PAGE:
Syria forces continue weeklong assault on Homs

This image taken from a Youtube video uploaded by a Syrian opposition group shows the body of a man who was allegedly killed by a Syrian military mortar or rocket strike on his home in the Baba Amro area of Homs, Feb. 9, 2012. Youtube

BEIRUT - Syrian forces fired mortars and rockets that killed scores of people Thursday in the rebellious city of Homs, activists said, the latest strike in a weeklong assault as President Bashar Assad's regime tries to crush increasingly militarized pockets of dissent.

During lulls in the onslaught, Syrians used loudspeakers to call for blood donations and medical supplies.

"There is medicine in the pharmacies, but getting it to the field clinics is very difficult, they can't get the medicine to the wounded," Mohammed Saleh, a Syria-based activist, told The Associated Press by telephone.

As the violence grinds on, the international community is searching for new diplomatic approaches to stop the protracted bloodshed in Syria.

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The regime's crackdown on dissent has left it almost completely isolated internationally, but Assad is receiving political backing from Russia and China, which delivered a double veto over the weekend that blocked a U.N. resolution calling on him to leave power.

Sanctions are crippling the Syrian economy, but they have failed to stop military offensives that have led to an overall death toll of more than 5,400 people since March.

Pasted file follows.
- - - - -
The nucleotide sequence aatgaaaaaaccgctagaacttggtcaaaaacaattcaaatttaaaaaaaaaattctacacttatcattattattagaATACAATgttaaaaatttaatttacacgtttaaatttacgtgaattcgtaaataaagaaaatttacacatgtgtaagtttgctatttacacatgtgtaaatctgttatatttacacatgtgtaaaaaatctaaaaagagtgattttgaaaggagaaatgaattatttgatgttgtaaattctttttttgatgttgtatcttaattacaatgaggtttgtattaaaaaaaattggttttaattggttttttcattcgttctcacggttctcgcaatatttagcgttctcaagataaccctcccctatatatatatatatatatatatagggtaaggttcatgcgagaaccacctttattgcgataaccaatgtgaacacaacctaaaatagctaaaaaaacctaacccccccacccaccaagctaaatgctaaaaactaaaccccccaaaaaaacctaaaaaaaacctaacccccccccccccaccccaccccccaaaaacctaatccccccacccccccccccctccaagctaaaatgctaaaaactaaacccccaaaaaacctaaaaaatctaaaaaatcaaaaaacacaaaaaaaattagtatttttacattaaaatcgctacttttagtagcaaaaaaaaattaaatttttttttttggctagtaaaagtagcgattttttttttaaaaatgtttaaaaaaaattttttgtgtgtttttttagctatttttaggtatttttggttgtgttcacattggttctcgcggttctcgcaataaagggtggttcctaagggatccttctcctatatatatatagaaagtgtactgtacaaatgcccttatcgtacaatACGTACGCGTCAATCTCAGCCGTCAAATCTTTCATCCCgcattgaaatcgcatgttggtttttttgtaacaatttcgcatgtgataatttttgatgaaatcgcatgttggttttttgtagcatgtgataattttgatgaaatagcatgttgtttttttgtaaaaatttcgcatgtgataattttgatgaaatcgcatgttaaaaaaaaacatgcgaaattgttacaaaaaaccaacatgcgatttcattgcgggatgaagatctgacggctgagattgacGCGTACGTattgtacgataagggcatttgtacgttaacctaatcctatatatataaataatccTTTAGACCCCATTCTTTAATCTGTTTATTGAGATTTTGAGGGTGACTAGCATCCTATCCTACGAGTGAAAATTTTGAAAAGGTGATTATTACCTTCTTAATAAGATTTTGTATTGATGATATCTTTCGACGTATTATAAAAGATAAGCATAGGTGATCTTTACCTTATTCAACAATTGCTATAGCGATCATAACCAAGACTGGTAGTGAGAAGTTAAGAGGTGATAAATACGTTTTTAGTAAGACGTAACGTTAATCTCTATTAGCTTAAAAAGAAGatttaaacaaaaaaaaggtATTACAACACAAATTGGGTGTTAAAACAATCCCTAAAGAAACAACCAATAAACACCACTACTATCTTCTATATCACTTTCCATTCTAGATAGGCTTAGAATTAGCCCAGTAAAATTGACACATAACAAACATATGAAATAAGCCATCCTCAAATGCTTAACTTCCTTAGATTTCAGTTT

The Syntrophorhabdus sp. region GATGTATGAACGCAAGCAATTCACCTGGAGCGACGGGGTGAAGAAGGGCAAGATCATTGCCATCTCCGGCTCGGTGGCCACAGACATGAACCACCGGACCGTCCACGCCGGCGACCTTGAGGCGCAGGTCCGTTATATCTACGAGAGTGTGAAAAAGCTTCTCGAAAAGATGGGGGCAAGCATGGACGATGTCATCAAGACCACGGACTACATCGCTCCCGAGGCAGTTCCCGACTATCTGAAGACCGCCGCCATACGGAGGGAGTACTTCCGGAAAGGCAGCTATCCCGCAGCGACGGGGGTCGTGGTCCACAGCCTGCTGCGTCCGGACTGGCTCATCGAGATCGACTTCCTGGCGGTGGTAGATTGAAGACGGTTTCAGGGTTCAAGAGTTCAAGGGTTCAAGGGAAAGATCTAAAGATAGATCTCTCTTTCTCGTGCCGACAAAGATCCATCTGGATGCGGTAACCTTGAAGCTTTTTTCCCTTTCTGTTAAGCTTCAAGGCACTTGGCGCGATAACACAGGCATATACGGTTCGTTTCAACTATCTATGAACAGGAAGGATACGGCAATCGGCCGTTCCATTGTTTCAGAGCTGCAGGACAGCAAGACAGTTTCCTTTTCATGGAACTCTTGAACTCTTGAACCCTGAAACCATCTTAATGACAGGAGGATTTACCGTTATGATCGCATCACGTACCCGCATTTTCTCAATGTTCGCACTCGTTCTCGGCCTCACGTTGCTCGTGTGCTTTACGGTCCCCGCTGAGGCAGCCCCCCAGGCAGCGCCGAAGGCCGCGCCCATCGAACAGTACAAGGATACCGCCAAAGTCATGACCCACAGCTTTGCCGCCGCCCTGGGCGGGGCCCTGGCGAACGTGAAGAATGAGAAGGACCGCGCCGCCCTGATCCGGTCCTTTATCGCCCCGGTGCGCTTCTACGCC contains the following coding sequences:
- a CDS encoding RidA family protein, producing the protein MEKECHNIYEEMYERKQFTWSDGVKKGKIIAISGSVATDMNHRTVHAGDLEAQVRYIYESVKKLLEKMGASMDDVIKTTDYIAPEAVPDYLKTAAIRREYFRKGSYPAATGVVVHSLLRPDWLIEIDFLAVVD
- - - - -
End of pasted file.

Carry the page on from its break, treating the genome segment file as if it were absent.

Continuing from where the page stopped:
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A senior Arab League official said Thursday that the Cairo-based organization will discuss at a meeting Sunday whether to recognize the opposition Syrian National Council as the legitimate representative of Syria and whether to allow it to open offices in Arab capitals. The official spoke on condition of anonymity because no decision has been made on the issue.

Homs, Syria's third-largest city, has become the focus of both resistance and reprisal in the 11-month uprising as many areas have fallen under the control of increasingly bold army defectors who want to bring down the regime by force.

Syria has banned foreign journalists from operating independently in the country, but CBS News correspondent Clarissa Ward sneaked into Syria and has been living alongside the rebel fighters as they battle Assad's forces in northern Syria - the clashes are not limited to Homs, by any means.

Ward reports that, while the defectors have military training, many of the men fighting along side them in what has become known as the Free Syrian Army are young and inexperienced.

The rebels are simply no match for the Syrian army they are up against, says Ward. They have no military training. They're not physically fit. They're up against an army with artillery and tanks. Soon, the Syrian army is likely to begin using air power against the opposition forces, too. (Click the player at left to see Ward's full report from the front lines.)

In spite of the odds, many rebels say at this point there's no turning back. Too much damage has been done. Too much blood has been shed. They've been living under repression for 40 years. They want to choose their own government. And they're willing to die to get there.

In the latest operation, which began Saturday, government forces have unleashed a relentless offensive against Homs, shelling residential areas as they try to root out any resistance and retake control of the city of 1 million people.